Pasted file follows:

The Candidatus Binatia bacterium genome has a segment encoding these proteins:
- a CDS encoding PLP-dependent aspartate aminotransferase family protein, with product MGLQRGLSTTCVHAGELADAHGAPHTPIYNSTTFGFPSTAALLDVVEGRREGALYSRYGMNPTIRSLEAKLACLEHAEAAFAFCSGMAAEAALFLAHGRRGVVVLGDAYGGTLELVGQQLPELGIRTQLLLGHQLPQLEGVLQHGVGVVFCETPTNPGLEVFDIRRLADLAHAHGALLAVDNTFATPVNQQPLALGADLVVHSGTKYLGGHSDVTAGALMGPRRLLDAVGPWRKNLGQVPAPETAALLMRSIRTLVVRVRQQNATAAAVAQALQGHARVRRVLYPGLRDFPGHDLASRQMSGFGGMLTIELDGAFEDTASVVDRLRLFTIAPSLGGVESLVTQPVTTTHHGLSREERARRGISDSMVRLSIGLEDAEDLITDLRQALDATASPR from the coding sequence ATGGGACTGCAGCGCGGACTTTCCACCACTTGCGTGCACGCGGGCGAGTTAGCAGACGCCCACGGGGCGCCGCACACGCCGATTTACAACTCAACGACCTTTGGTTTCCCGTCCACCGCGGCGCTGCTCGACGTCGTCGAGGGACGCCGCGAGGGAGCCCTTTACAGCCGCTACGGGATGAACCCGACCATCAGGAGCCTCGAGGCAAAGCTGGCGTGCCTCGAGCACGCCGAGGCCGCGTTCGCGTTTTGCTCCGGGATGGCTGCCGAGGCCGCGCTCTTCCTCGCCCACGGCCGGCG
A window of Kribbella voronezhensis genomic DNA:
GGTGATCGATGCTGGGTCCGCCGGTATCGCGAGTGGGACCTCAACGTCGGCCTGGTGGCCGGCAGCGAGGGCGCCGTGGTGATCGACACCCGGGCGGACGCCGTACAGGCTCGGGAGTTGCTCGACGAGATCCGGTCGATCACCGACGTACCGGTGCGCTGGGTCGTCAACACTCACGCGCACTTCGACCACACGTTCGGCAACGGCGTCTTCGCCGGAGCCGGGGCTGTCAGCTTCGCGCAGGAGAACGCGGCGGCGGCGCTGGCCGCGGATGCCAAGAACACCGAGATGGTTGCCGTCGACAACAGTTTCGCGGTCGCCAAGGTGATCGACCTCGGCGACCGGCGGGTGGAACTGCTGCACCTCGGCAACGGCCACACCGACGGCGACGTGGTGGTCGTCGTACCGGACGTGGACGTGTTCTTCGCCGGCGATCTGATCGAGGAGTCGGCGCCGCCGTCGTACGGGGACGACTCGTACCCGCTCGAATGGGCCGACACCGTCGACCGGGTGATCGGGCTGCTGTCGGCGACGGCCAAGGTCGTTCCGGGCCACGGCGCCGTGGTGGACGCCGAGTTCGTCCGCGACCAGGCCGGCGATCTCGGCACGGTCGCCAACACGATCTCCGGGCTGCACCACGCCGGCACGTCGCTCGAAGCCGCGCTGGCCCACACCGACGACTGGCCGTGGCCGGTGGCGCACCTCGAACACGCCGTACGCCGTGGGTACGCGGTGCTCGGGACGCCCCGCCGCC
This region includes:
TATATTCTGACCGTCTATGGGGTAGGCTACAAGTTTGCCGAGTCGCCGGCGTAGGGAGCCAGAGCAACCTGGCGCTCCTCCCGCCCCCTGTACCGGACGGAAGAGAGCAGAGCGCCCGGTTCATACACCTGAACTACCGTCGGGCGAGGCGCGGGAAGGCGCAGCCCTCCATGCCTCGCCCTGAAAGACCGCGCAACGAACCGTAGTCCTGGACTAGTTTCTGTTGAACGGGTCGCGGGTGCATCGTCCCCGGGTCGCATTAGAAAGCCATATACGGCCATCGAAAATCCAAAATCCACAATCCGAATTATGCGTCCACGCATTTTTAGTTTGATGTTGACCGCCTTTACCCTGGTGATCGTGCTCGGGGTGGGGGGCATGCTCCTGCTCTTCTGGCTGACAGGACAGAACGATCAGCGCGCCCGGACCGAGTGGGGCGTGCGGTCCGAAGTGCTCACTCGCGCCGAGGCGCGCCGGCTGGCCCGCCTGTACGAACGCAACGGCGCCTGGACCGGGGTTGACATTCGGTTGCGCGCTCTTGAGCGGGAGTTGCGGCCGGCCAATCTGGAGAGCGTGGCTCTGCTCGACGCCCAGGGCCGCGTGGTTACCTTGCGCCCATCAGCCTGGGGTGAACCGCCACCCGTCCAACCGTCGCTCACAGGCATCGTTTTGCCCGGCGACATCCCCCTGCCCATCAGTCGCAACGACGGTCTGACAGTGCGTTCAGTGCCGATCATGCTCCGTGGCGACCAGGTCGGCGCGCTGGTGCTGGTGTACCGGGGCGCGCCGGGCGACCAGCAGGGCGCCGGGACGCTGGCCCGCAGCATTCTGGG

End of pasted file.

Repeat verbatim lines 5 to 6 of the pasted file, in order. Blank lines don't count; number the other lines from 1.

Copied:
This region includes:
TATATTCTGACCGTCTATGGGGTAGGCTACAAGTTTGCCGAGTCGCCGGCGTAGGGAGCCAGAGCAACCTGGCGCTCCTCCCGCCCCCTGTACCGGACGGAAGAGAGCAGAGCGCCCGGTTCATACACCTGAACTACCGTCGGGCGAGGCGCGGGAAGGCGCAGCCCTCCATGCCTCGCCCTGAAAGACCGCGCAACGAACCGTAGTCCTGGACTAGTTTCTGTTGAACGGGTCGCGGGTGCATCGTCCCCGGGTCGCATTAGAAAGCCATATACGGCCATCGAAAATCCAAAATCCACAATCCGAATTATGCGTCCACGCATTTTTAGTTTGATGTTGACCGCCTTTACCCTGGTGATCGTGCTCGGGGTGGGGGGCATGCTCCTGCTCTTCTGGCTGACAGGACAGAACGATCAGCGCGCCCGGACCGAGTGGGGCGTGCGGTCCGAAGTGCTCACTCGCGCCGAGGCGCGCCGGCTGGCCCGCCTGTACGAACGCAACGGCGCCTGGACCGGGGTTGACATTCGGTTGCGCGCTCTTGAGCGGGAGTTGCGGCCGGCCAATCTGGAGAGCGTGGCTCTGCTCGACGCCCAGGGCCGCGTGGTTACCTTGCGCCCATCAGCCTGGGGTGAACCGCCACCCGTCCAACCGTCGCTCACAGGCATCGTTTTGCCCGGCGACATCCCCCTGCCCATCAGTCGCAACGACGGTCTGACAGTGCGTTCAGTGCCGATCATGCTCCGTGGCGACCAGGTCGGCGCGCTGGTGCTGGTGTACCGGGGCGCGCCGGGCGACCAGCAGGGCGCCGGGACGCTGGCCCGCAGCATTCTGGG